In its most recent membership survey regarding containers lost at sea, the World Shipping Council found that the average number of containers lost between 2014 and 2016 was down about 16 percent from the previous three-year period.
Roughly 600 shipping containers were lost at sea annually between 2014 and 2016, according to the results of a new survey by the World Shipping Council (WSC).
In its most recent survey of its membership regarding containers lost at sea, the council found that the average number of containers lost at sea, excluding catastrophic events was 612, which is about 16 percent less than the average of 733 units lost each year for the previous three-year period.
However, when catastrophic losses are included, the total containers lost at sea averaged 1,390 the past three years, with 56 percent of those lost being attributed to catastrophic events. WSC defines catastrophic events as a loss overboard of 50 or more containers in a single incident.
The number represents a 48 percent drop from the average annual total losses of 2,683 estimated in 2014 alone.
Based on the most recent survey results, the WSC said it estimates that for the combined nine-year period from 2008 to 2016, there were 568 containers lost at sea each year on average, not counting catastrophic events, and 1,582 containers lost at sea each year including catastrophic events.
On average, 64 percent of containers lost during that nine-year period were attributed to a catastrophic event, according to WSC data.
“Although the number of containers lost at sea represents a very small fraction of the number of containers carried on ships each year, the industry continuously strives to reduces those losses,” WSC President and CEO John Butler said.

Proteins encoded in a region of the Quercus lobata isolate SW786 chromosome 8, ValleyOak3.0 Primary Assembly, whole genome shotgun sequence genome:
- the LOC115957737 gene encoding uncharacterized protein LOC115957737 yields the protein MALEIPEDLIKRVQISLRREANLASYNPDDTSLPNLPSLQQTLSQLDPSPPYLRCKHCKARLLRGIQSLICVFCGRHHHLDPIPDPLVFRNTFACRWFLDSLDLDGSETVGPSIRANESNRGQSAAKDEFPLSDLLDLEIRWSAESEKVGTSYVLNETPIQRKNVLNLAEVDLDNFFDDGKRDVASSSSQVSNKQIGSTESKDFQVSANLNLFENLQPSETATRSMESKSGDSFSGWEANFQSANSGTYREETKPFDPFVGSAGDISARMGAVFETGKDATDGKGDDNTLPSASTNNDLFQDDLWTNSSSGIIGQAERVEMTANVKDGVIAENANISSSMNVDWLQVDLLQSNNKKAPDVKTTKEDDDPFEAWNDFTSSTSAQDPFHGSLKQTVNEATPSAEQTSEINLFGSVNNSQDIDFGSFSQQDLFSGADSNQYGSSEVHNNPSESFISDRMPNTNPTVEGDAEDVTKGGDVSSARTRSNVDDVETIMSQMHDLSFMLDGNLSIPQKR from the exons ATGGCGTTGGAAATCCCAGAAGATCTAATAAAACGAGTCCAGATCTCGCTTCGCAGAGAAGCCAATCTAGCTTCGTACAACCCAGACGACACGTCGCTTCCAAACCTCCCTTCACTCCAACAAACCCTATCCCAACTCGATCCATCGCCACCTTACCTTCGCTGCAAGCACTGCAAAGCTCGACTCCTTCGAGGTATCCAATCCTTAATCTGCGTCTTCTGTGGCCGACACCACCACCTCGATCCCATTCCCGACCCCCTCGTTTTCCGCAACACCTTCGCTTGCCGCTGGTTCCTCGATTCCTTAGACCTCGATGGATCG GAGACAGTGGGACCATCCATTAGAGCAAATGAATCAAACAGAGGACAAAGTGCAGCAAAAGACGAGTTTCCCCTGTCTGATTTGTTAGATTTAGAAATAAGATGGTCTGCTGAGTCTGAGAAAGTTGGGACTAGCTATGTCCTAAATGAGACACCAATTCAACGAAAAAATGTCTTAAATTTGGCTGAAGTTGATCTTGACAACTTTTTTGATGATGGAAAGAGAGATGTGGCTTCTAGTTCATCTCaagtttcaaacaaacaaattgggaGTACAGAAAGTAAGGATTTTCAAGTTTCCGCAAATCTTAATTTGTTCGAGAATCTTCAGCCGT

WSC undertook the first survey of its member companies in 2011, with the initial survey covering the years 2008 through 2010. The updates in 2014 and 2017 also covered the preceding three-year period.
In each of the three surveys, WSC member companies were asked to report the number of containers lost overboard for the preceding three years. For the 2017 report, all WSC member companies responded and together, they represent 80 percent of the total global vessel container capacity, according to the Shipping Council.
Regarding the 20 percent of member companies that did not respond, WSC said that it assumed for analysis purposes that their container losses would be roughly the same as those of the 80 percent that did respond.
Based on the 2011 survey results, the World Shipping Council estimated that on average there were about 350 containers lost at sea each year during the 2008-2010 timeframe, not counting catastrophic events. When catastrophic losses are counted, an average annual total loss per year of about 675 containers was estimated for the three-year period.
In the 2014 survey, WSC received reports from carriers on losses during 2011, 2012 and 2013. From those results, WSC estimated that there were about 733 containers lost at sea on average for each of the three years, minus catastrophic events.
When catastrophic losses are included, the average annual loss for the period was about 2,683 containers. The large number was due primarily to two factors, the WSC said, with one being the complete loss of the MOL Comfort in the Indian Ocean in 2013 and 4,293 containers on board – which remains the worst containership loss in history.
The second reason was the 2011, the grounding and loss of the M/V Rena off New Zealand, which resulted in a loss overboard of roughly 900 containers. Both incidents resulted in complete and total vessel losses.
Overall, the number of containers lost overboard each year represent about one thousandth of one percent of the roughly 130 million container loads shipped, according to the WSC.